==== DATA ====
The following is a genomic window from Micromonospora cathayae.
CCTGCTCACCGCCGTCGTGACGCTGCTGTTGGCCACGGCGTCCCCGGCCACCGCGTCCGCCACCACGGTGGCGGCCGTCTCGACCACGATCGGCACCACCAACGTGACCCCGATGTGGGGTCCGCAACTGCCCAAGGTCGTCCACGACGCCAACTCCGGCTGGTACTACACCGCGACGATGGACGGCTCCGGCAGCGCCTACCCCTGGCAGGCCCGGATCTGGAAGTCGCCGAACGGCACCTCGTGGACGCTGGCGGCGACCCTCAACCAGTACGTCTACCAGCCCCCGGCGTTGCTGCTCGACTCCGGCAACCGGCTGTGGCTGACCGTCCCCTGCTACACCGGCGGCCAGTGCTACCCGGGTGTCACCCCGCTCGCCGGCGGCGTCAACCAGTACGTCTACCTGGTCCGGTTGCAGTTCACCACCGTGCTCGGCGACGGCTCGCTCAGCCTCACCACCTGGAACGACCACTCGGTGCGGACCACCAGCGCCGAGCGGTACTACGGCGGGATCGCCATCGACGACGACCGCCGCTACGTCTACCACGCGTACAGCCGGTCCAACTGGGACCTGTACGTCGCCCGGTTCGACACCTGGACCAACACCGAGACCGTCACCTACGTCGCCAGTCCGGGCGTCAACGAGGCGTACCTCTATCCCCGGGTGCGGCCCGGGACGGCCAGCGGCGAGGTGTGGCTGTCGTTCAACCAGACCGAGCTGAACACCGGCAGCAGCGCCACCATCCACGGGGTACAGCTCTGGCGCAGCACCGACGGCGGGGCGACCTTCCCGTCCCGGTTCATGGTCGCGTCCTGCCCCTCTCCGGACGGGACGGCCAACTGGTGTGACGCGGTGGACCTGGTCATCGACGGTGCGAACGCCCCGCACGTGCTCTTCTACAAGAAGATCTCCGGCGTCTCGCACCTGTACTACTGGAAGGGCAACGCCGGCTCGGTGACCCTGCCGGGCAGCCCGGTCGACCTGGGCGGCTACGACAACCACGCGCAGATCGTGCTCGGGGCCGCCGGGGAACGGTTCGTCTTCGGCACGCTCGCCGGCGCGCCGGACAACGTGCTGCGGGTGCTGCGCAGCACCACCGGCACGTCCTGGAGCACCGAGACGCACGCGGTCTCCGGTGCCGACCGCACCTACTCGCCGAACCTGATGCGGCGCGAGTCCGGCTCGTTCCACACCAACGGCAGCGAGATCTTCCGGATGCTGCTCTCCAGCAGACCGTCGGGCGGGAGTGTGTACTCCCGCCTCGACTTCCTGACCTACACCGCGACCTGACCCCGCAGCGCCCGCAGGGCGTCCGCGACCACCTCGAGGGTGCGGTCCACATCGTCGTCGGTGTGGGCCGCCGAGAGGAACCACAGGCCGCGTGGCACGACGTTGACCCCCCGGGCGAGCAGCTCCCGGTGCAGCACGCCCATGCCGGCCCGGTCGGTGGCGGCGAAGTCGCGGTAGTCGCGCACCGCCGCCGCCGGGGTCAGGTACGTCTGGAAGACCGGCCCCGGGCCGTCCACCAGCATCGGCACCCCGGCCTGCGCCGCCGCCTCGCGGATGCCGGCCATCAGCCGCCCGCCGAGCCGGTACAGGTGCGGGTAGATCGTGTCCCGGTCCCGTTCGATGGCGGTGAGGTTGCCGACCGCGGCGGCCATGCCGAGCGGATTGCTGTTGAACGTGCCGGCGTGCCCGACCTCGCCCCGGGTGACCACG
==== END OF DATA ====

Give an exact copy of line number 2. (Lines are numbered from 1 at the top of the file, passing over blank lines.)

CCTGCTCACCGCCGTCGTGACGCTGCTGTTGGCCACGGCGTCCCCGGCCACCGCGTCCGCCACCACGGTGGCGGCCGTCTCGACCACGATCGGCACCACCAACGTGACCCCGATGTGGGGTCCGCAACTGCCCAAGGTCGTCCACGACGCCAACTCCGGCTGGTACTACACCGCGACGATGGACGGCTCCGGCAGCGCCTACCCCTGGCAGGCCCGGATCTGGAAGTCGCCGAACGGCACCTCGTGGACGCTGGCGGCGACCCTCAACCAGTACGTCTACCAGCCCCCGGCGTTGCTGCTCGACTCCGGCAACCGGCTGTGGCTGACCGTCCCCTGCTACACCGGCGGCCAGTGCTACCCGGGTGTCACCCCGCTCGCCGGCGGCGTCAACCAGTACGTCTACCTGGTCCGGTTGCAGTTCACCACCGTGCTCGGCGACGGCTCGCTCAGCCTCACCACCTGGAACGACCACTCGGTGCGGACCACCAGCGCCGAGCGGTACTACGGCGGGATCGCCATCGACGACGACCGCCGCTACGTCTACCACGCGTACAGCCGGTCCAACTGGGACCTGTACGTCGCCCGGTTCGACACCTGGACCAACACCGAGACCGTCACCTACGTCGCCAGTCCGGGCGTCAACGAGGCGTACCTCTATCCCCGGGTGCGGCCCGGGACGGCCAGCGGCGAGGTGTGGCTGTCGTTCAACCAGACCGAGCTGAACACCGGCAGCAGCGCCACCATCCACGGGGTACAGCTCTGGCGCAGCACCGACGGCGGGGCGACCTTCCCGTCCCGGTTCATGGTCGCGTCCTGCCCCTCTCCGGACGGGACGGCCAACTGGTGTGACGCGGTGGACCTGGTCATCGACGGTGCGAACGCCCCGCACGTGCTCTTCTACAAGAAGATCTCCGGCGTCTCGCACCTGTACTACTGGAAGGGCAACGCCGGCTCGGTGACCCTGCCGGGCAGCCCGGTCGACCTGGGCGGCTACGACAACCACGCGCAGATCGTGCTCGGGGCCGCCGGGGAACGGTTCGTCTTCGGCACGCTCGCCGGCGCGCCGGACAACGTGCTGCGGGTGCTGCGCAGCACCACCGGCACGTCCTGGAGCACCGAGACGCACGCGGTCTCCGGTGCCGACCGCACCTACTCGCCGAACCTGATGCGGCGCGAGTCCGGCTCGTTCCACACCAACGGCAGCGAGATCTTCCGGATGCTGCTCTCCAGCAGACCGTCGGGCGGGAGTGTGTACTCCCGCCTCGACTTCCTGACCTACACCGCGACCTGACCCCGCAGCGCCCGCAGGGCGTCCGCGACCACCTCGAGGGTGCGGTCCACATCGTCGTCGGTGTGGGCCGCCGAGAGGAACCACAGGCCGCGTGGCACGACGTTGACCCCCCGGGCGAGCAGCTCCCGGTGCAGCACGCCCATGCCGGCCCGGTCGGTGGCGGCGAAGTCGCGGTAGTCGCGCACCGCCGCCGCCGGGGTCAGGTACGTCTGGAAGACCGGCCCCGGGCCGTCCACCAGCATCGGCACCCCGGCCTGCGCCGCCGCCTCGCGGATGCCGGCCATCAGCCGCCCGCCGAGCCGGTACAGGTGCGGGTAGATCGTGTCCCGGTCCCGTTCGATGGCGGTGAGGTTGCCGACCGCGGCGGCCATGCCGAGCGGATTGCTGTTGAACGTGCCGGCGTGCCCGACCTCGCCCCGGGTGACCACG